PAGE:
40. The method as recited in claim 34 wherein the step for selectively depositing at least one barrier layer further comprises depositing by shadow mask, sputtering, ink jet deposition, screen printing evaporation.
41. A method of encapsulating a plurality of devices fabricated upon a substrate, the steps of said method comprising:
fabricating a plurality of devices on a substrate;
depositing a mask on top of said substrate, such that mask openings are placed on top of said devices;
depositing at least one planarization layer upon said mask and said plurality of devices;
removing said mask from said substrate; and
selectively depositing at least one barrier layer over said planarization layer.
42. The method as recited in claim 41 wherein the step of depositing said mask further comprises depositing a stamp mask, depositing a laminated film-mask, depositing a vacuum mask, or magnetically held mask.
43. The method as recited in claim 41 wherein the step of depositing said mask further comprises depositing said mask such that said mask is in contact with said substrate.
44. The method as recited in claim 41 wherein the step of depositing said mask further comprises depositing a mask, said mask comprising a material substantially non-sucking to OLED substrate over the areas in between the active areas.
45. The method as recited in claim 41 wherein the step of depositing said mask further comprises depositing a mask, said mask comprising a metal, a ceramic, a plastic, a polymer, PTFE, or poly-siloxane.
46. The method as recited in claim 41 wherein the step of depositing at least one planarization layer further comprises depositing an organic layer over the entire mask.
47. A method of encapsulating a plurality of devices fabricated upon a substrate, the steps of said method comprising:
fabricating a plurality of devices on a substrate;
depositing at least one planarization layer upon said devices; and
depositing at least one barrier layer over planarization layer wherein one or both said layers are directed away from areas that should be free of deposition by an inert gas.
48. The method as recited in claim 47 wherein the at least one said step accomplished in an inert atmosphere is the step of depositing at least one planarization layer.
49. The method as recited in claim 47 wherein the at least one said step accomplished in an inert atmosphere is the step of depositing at least one barrier layer.
50. The method as recited in claim 47 wherein the at least one said step accomplished in an inert atmosphere is both the step of depositing at least one planarization layer and the stop of depositing at least one barrier layer.
51. The method as recited in claim 47 wherein said inert gas is injected through an array of nozzles and at least one of said planarization layer and said barrier layer are deposited using said array of nozzles.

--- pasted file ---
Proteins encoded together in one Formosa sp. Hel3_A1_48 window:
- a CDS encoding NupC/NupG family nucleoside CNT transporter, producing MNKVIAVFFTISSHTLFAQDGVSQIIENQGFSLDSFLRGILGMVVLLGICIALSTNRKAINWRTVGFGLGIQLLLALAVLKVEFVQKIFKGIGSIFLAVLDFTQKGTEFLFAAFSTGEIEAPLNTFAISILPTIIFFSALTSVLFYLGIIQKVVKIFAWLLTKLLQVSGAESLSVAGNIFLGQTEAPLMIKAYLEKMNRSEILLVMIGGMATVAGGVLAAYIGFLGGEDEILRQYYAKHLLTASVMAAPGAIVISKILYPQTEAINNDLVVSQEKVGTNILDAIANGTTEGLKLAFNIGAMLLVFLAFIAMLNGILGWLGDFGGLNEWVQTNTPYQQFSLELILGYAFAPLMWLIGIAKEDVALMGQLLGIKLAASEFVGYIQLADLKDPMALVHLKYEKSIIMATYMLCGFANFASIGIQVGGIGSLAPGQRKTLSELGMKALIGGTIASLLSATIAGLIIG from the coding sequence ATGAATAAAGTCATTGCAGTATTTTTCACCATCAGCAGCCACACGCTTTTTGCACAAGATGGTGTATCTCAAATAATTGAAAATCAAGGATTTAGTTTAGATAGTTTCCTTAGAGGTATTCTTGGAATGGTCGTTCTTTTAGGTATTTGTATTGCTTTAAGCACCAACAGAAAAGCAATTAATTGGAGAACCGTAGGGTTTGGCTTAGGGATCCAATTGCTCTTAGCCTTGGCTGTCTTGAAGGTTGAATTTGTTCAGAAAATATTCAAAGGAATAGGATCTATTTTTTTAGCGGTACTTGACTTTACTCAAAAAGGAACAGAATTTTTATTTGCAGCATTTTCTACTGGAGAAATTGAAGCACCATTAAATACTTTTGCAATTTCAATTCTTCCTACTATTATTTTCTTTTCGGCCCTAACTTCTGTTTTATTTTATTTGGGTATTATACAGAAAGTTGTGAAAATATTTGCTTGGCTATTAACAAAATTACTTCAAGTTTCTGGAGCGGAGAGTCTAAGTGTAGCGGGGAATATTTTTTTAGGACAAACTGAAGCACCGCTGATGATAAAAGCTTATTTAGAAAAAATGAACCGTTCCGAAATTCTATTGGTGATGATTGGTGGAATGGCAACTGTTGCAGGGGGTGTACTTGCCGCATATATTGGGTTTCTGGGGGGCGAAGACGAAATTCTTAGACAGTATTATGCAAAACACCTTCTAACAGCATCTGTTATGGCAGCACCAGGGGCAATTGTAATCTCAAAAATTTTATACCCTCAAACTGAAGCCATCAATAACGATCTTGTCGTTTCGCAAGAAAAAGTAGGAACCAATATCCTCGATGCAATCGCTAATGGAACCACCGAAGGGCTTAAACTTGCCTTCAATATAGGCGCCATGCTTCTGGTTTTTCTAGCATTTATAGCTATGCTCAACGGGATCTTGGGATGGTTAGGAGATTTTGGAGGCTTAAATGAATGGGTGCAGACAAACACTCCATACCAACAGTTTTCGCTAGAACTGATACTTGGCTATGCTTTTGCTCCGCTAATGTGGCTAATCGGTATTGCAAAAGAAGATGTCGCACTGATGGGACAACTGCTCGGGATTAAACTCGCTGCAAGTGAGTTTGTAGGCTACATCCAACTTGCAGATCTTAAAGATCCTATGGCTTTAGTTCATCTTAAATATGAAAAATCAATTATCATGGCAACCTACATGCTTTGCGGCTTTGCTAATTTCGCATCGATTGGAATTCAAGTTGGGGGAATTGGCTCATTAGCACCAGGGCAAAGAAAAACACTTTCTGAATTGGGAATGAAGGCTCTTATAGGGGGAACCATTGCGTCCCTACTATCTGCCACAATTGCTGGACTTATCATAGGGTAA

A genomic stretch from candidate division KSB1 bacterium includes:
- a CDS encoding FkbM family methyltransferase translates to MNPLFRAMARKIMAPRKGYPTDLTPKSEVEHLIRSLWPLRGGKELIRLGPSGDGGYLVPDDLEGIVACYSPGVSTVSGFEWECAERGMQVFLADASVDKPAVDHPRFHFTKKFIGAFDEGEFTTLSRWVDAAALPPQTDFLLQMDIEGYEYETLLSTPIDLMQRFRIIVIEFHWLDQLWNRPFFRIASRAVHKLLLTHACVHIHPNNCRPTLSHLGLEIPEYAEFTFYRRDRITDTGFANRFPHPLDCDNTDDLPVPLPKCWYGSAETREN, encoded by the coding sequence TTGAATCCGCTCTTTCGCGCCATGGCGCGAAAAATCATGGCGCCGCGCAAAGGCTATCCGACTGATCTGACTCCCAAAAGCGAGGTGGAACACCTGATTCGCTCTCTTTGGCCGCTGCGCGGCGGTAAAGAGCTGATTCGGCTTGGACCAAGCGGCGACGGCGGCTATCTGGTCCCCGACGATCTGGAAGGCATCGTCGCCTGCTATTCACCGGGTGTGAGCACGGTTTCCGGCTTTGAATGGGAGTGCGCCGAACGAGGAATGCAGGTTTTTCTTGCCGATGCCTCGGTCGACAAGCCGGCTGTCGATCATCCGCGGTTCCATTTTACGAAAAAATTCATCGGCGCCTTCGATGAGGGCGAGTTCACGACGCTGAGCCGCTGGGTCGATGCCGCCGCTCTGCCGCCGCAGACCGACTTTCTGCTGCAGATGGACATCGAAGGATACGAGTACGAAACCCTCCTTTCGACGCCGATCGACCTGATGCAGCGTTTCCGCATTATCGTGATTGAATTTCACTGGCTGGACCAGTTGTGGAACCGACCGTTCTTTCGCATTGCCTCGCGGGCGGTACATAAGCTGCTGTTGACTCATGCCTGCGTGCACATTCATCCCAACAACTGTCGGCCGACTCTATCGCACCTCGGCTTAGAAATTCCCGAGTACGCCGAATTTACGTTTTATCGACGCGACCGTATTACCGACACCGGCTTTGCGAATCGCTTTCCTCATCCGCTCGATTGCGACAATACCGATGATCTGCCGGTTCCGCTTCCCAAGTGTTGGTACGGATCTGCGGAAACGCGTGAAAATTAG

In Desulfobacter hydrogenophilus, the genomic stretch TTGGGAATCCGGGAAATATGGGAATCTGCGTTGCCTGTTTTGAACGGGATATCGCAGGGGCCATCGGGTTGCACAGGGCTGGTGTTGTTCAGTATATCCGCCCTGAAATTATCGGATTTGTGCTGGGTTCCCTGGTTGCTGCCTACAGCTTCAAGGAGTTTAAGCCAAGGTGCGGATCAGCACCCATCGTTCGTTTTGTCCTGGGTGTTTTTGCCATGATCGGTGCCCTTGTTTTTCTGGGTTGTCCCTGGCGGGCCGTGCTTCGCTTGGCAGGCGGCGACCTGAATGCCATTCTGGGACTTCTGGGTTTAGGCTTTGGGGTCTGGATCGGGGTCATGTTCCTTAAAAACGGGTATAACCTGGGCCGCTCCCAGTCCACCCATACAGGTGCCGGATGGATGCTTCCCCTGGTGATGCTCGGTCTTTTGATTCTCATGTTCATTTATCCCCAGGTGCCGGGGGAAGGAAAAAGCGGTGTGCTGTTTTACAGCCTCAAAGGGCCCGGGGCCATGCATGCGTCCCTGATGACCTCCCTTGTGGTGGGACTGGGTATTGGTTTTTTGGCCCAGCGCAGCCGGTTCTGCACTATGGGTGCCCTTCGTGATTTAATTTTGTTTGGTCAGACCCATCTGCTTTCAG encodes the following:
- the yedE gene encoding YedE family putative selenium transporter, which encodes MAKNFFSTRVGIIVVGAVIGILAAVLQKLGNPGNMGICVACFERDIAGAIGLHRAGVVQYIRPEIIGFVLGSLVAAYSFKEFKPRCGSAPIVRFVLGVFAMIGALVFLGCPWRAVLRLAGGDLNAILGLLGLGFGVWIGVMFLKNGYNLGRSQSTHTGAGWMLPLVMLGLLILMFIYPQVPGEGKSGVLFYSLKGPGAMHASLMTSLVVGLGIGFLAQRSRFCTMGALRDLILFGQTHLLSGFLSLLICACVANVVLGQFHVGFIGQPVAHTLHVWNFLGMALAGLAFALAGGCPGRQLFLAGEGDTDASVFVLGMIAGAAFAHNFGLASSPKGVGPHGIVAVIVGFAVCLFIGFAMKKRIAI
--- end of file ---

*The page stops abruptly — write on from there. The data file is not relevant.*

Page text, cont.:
52. An electronic device, said device comprising:
a substrate;
a plurality of active areas disposed upon said substrate;
a plurality of planarization layers disposed on said substrate whereby said planarization layer cover substantially only said active areas; and
a plurality of barrier layers disposed on said substrate whereby said barrier layers cover substantially only said planarization layers.
53. The electronic device as recited in claim 52 wherein said electronic device comprises an OLED, an organic electronic circuit, an organic detector or, an organic solar cell.
Description
BACKGROUND OF THE INVENTION

One of the last manufacturing steps in the construction of an organic light emitting diode (“OLED”) is encapsulation. Encapsulation is a way to protect the OLED device from the damaging environmental effects—primarily from oxygen and moisture. It is well known in the art to encapsulate an OLED device by physically mating a top glass (or other suitable material) layer over, but usually not touching, the OLED device with an epoxy border. The glass, together with its epoxy border, typically is an effective, tried-and-true way to provide the necessary environmental protection required for long-lived OLED usage.

Of late, there has been some discussion in the art to provide a cheaper and better manner of encapsulation, called “direct thin-film” encapsulation. In this manner, thin film encapsulation is typically described as a “polymer multi-layer” (PML) comprising alternating and repeating layers of an organic (usually acrylate or the like) and a barrier layer. FIG. 1 depicts a typical PML structure 100 as is currently known in the art. A glass (or other suitable material) substrate 102 provides the support structure for OLED structure 104 formed on top of substrate 102 in any manner known in the art. Layers 102 and 104 form typically the structure that requires encapsulation—either by known techniques or by the encapsulation techniques of the present invention.